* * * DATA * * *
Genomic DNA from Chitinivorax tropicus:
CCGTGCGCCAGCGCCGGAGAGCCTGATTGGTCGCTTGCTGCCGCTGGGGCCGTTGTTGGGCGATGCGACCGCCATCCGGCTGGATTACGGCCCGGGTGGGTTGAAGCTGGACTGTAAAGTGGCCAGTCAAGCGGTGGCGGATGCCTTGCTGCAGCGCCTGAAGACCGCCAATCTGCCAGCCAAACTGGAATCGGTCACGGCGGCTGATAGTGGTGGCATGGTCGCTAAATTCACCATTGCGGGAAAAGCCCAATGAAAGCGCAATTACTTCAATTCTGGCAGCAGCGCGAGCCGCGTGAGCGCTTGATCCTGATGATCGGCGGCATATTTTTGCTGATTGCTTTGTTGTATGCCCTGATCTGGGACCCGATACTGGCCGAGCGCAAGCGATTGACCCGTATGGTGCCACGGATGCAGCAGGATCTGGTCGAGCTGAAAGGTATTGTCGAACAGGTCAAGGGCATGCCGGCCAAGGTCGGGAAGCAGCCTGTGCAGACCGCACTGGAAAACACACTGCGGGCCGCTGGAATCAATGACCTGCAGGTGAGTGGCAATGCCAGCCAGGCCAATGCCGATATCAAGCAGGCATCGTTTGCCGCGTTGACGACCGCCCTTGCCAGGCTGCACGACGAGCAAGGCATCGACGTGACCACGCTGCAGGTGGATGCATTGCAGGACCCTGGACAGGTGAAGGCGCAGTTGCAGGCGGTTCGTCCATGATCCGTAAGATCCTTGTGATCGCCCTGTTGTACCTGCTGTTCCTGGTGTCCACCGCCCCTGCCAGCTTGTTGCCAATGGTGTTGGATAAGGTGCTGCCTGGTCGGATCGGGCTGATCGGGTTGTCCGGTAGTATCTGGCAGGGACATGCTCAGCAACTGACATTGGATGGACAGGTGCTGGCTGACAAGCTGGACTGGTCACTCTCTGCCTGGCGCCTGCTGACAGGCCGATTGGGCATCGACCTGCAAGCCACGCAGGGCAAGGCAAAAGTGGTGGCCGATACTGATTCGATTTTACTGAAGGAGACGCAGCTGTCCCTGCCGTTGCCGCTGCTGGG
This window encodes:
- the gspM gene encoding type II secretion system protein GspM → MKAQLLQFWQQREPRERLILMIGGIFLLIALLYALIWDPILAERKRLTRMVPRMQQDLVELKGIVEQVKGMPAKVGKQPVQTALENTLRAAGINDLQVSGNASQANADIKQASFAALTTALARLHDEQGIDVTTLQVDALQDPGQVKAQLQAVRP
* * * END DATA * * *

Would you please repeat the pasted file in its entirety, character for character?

Genomic DNA from Chitinivorax tropicus:
CCGTGCGCCAGCGCCGGAGAGCCTGATTGGTCGCTTGCTGCCGCTGGGGCCGTTGTTGGGCGATGCGACCGCCATCCGGCTGGATTACGGCCCGGGTGGGTTGAAGCTGGACTGTAAAGTGGCCAGTCAAGCGGTGGCGGATGCCTTGCTGCAGCGCCTGAAGACCGCCAATCTGCCAGCCAAACTGGAATCGGTCACGGCGGCTGATAGTGGTGGCATGGTCGCTAAATTCACCATTGCGGGAAAAGCCCAATGAAAGCGCAATTACTTCAATTCTGGCAGCAGCGCGAGCCGCGTGAGCGCTTGATCCTGATGATCGGCGGCATATTTTTGCTGATTGCTTTGTTGTATGCCCTGATCTGGGACCCGATACTGGCCGAGCGCAAGCGATTGACCCGTATGGTGCCACGGATGCAGCAGGATCTGGTCGAGCTGAAAGGTATTGTCGAACAGGTCAAGGGCATGCCGGCCAAGGTCGGGAAGCAGCCTGTGCAGACCGCACTGGAAAACACACTGCGGGCCGCTGGAATCAATGACCTGCAGGTGAGTGGCAATGCCAGCCAGGCCAATGCCGATATCAAGCAGGCATCGTTTGCCGCGTTGACGACCGCCCTTGCCAGGCTGCACGACGAGCAAGGCATCGACGTGACCACGCTGCAGGTGGATGCATTGCAGGACCCTGGACAGGTGAAGGCGCAGTTGCAGGCGGTTCGTCCATGATCCGTAAGATCCTTGTGATCGCCCTGTTGTACCTGCTGTTCCTGGTGTCCACCGCCCCTGCCAGCTTGTTGCCAATGGTGTTGGATAAGGTGCTGCCTGGTCGGATCGGGCTGATCGGGTTGTCCGGTAGTATCTGGCAGGGACATGCTCAGCAACTGACATTGGATGGACAGGTGCTGGCTGACAAGCTGGACTGGTCACTCTCTGCCTGGCGCCTGCTGACAGGCCGATTGGGCATCGACCTGCAAGCCACGCAGGGCAAGGCAAAAGTGGTGGCCGATACTGATTCGATTTTACTGAAGGAGACGCAGCTGTCCCTGCCGTTGCCGCTGCTGGG
This window encodes:
- the gspM gene encoding type II secretion system protein GspM → MKAQLLQFWQQREPRERLILMIGGIFLLIALLYALIWDPILAERKRLTRMVPRMQQDLVELKGIVEQVKGMPAKVGKQPVQTALENTLRAAGINDLQVSGNASQANADIKQASFAALTTALARLHDEQGIDVTTLQVDALQDPGQVKAQLQAVRP